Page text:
"Riding to a little distance I alighted, thinking to gather a handful of dry grass to serve the purpose of wadding, and load the gun at my leisure. No sooner were my feet on the ground than the buffalo came bounding in such a rage toward me that I jumped back again into the saddle with all possible dispatch. After waiting a few minutes more, I made an attempt to ride up and stab her with my knife; but the experiment proved such as no wise man would repeat. At length, bethinking me of the fringes at the seams of my buckskin pantaloons, I jerked off a few of them, and reloading my gun, forced them down the barrel to keep the bullet in its place; then approaching, I shot the wounded buffalo through the heart. Sinking to her knees, she rolled over lifeless on the prairie. To my astonishment, I found that instead of a fat cow I had been slaughtering a stout yearling bull. No longer wondering at the fierceness he had shown, I opened his throat and cutting out his tongue, tied it at the back of my saddle. My mistake was one which a more experienced eye than mine might easily make in the dust and confusion of such a chase.
     "Then for the first time I had leisure to look at the scene around me. The prairie in front was darkened with the retreating multitude, and on the other hand the buffalo came filing up in endless unbroken columns from the low plains upon the river. The Arkansas was three or four miles distant. I turned and moved slowly toward it. A long time passed before, far down in the distance, I distinguished the white covering of the cart and the little black specks of horsemen before and behind it. Drawing near, I recognized Shaw's elegant tunic, the red flannel shirt conspicuous far off. I overtook the party, and asked him what success he had met with. He had assailed a fat cow, shot her with two bullets, and mortally wounded her. But neither of us were prepared for the chase that afternoon, and Shaw, like myself, had no spare bullets in his pouch; so he abandoned the disabled animal to Henry Chatillon, who followed, dispatched her with his rifle, and loaded his horse with her meat.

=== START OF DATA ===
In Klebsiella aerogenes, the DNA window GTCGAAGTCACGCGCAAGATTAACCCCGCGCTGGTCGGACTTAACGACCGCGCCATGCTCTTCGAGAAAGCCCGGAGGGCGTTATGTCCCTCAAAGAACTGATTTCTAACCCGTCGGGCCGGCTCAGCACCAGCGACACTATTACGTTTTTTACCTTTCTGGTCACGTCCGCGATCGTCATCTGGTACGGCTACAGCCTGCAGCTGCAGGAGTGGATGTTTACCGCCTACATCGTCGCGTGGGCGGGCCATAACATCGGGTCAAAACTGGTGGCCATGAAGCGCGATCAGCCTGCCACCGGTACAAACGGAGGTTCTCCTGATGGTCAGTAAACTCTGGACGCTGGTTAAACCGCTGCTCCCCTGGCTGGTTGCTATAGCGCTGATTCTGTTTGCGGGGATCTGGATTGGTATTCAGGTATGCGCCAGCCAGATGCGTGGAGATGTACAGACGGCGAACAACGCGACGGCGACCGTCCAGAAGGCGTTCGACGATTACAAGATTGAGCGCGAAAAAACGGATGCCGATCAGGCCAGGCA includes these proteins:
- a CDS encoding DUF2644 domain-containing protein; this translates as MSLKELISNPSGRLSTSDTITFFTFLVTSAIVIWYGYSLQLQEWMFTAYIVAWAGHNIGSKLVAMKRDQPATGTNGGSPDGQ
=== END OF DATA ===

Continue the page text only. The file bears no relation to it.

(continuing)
"We encamped close to the river. The night was dark, and as we lay down we could hear mingled with the howlings of wolves the hoarse bellowing of the buffalo, like the ocean beating upon a distant coast."

Related posts:
  • The Western Trail

Friday, March 23, 2012

Mr. Parkman's Tour: Herman Melville's Unsigned Review of Parkman's Oregon Trail (A Melvilliana Exclusive!)

UPDATE: See the text of "Mr. Parkman's Tour" here.

Melville did write this, we know for sure. The manuscript copy in Melville's handwriting has survived and is now in the Duyckinck Collection, Manuscripts and Archives Division, The New York Public Library.

For the only modern printing of "Mr. Parkman's Tour" you have to get hold of the Northwestern-Newberry Edition of Melville's The Piazza Tales and Other Prose Pieces, 1839-1860.

For the original printing you have to find volume 4 of the New York Literary World and look for the March 31, 1849 issue.  Melville's anonymous review of Parkman's California and Oregon Trail appears on pages 291-293.  Google Books has the right digitized 1849 Literary World 4, but the dang thing lacks the pages with Melville's original article.

Never fear!

Our own intrepid sleuths have managed after much trouble and incalculable expense to dig up serviceable (we hope) scans of the elusive pages with Melville's known review--known, but perhaps not as well known as it deserves.  Some people (that would be Norman E. Hoyle and yours truly) think Melville probably reviewed other books of western travel and adventure for the Literary World during the same period, such as the unsigned review of J. Quinn Thornton's Oregon and California in 1848 titled "The Western Trail."

Mr. Parkman's Tour 1
Literary World
(March 31, 1849): 291

"Mr Parkman's Tour" part 1
NY Literary World 4 (March 31, 1849): 291

Mr. Parkman's Tour 2
Literary World
(March 31, 1849): 292

"Mr Parkman's Tour" part 2
NY Literary World 4 (March 31, 1849): 292

Mr. Parkman's Tour 3
Literary World (March 31, 1849): 293

"Mr Parkman's Tour" part 3
NY Literary World 4 (March 31, 1849): 293